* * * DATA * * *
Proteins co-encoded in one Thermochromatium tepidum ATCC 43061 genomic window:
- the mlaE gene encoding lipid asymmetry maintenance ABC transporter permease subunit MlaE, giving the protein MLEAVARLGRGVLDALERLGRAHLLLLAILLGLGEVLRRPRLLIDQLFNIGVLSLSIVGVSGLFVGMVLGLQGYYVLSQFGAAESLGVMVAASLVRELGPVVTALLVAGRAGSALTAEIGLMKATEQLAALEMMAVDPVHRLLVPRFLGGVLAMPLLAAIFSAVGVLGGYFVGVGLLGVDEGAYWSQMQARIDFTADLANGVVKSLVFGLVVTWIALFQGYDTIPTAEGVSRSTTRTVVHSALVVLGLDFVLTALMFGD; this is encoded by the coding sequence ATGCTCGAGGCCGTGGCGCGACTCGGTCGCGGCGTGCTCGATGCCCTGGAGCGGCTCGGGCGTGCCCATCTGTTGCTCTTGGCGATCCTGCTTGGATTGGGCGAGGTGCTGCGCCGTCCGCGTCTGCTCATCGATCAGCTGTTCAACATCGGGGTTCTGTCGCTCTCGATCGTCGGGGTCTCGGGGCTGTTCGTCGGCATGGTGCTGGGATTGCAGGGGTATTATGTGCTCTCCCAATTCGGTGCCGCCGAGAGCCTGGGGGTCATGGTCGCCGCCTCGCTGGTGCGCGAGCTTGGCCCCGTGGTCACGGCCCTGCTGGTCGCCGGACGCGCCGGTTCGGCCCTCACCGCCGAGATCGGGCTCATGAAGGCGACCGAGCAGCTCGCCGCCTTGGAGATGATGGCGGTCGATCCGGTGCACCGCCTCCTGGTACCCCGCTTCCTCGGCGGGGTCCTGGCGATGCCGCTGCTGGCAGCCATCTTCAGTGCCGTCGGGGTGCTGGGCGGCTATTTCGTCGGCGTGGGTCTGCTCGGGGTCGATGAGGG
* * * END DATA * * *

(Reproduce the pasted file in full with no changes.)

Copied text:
Proteins co-encoded in one Thermochromatium tepidum ATCC 43061 genomic window:
- the mlaE gene encoding lipid asymmetry maintenance ABC transporter permease subunit MlaE, giving the protein MLEAVARLGRGVLDALERLGRAHLLLLAILLGLGEVLRRPRLLIDQLFNIGVLSLSIVGVSGLFVGMVLGLQGYYVLSQFGAAESLGVMVAASLVRELGPVVTALLVAGRAGSALTAEIGLMKATEQLAALEMMAVDPVHRLLVPRFLGGVLAMPLLAAIFSAVGVLGGYFVGVGLLGVDEGAYWSQMQARIDFTADLANGVVKSLVFGLVVTWIALFQGYDTIPTAEGVSRSTTRTVVHSALVVLGLDFVLTALMFGD; this is encoded by the coding sequence ATGCTCGAGGCCGTGGCGCGACTCGGTCGCGGCGTGCTCGATGCCCTGGAGCGGCTCGGGCGTGCCCATCTGTTGCTCTTGGCGATCCTGCTTGGATTGGGCGAGGTGCTGCGCCGTCCGCGTCTGCTCATCGATCAGCTGTTCAACATCGGGGTTCTGTCGCTCTCGATCGTCGGGGTCTCGGGGCTGTTCGTCGGCATGGTGCTGGGATTGCAGGGGTATTATGTGCTCTCCCAATTCGGTGCCGCCGAGAGCCTGGGGGTCATGGTCGCCGCCTCGCTGGTGCGCGAGCTTGGCCCCGTGGTCACGGCCCTGCTGGTCGCCGGACGCGCCGGTTCGGCCCTCACCGCCGAGATCGGGCTCATGAAGGCGACCGAGCAGCTCGCCGCCTTGGAGATGATGGCGGTCGATCCGGTGCACCGCCTCCTGGTACCCCGCTTCCTCGGCGGGGTCCTGGCGATGCCGCTGCTGGCAGCCATCTTCAGTGCCGTCGGGGTGCTGGGCGGCTATTTCGTCGGCGTGGGTCTGCTCGGGGTCGATGAGGG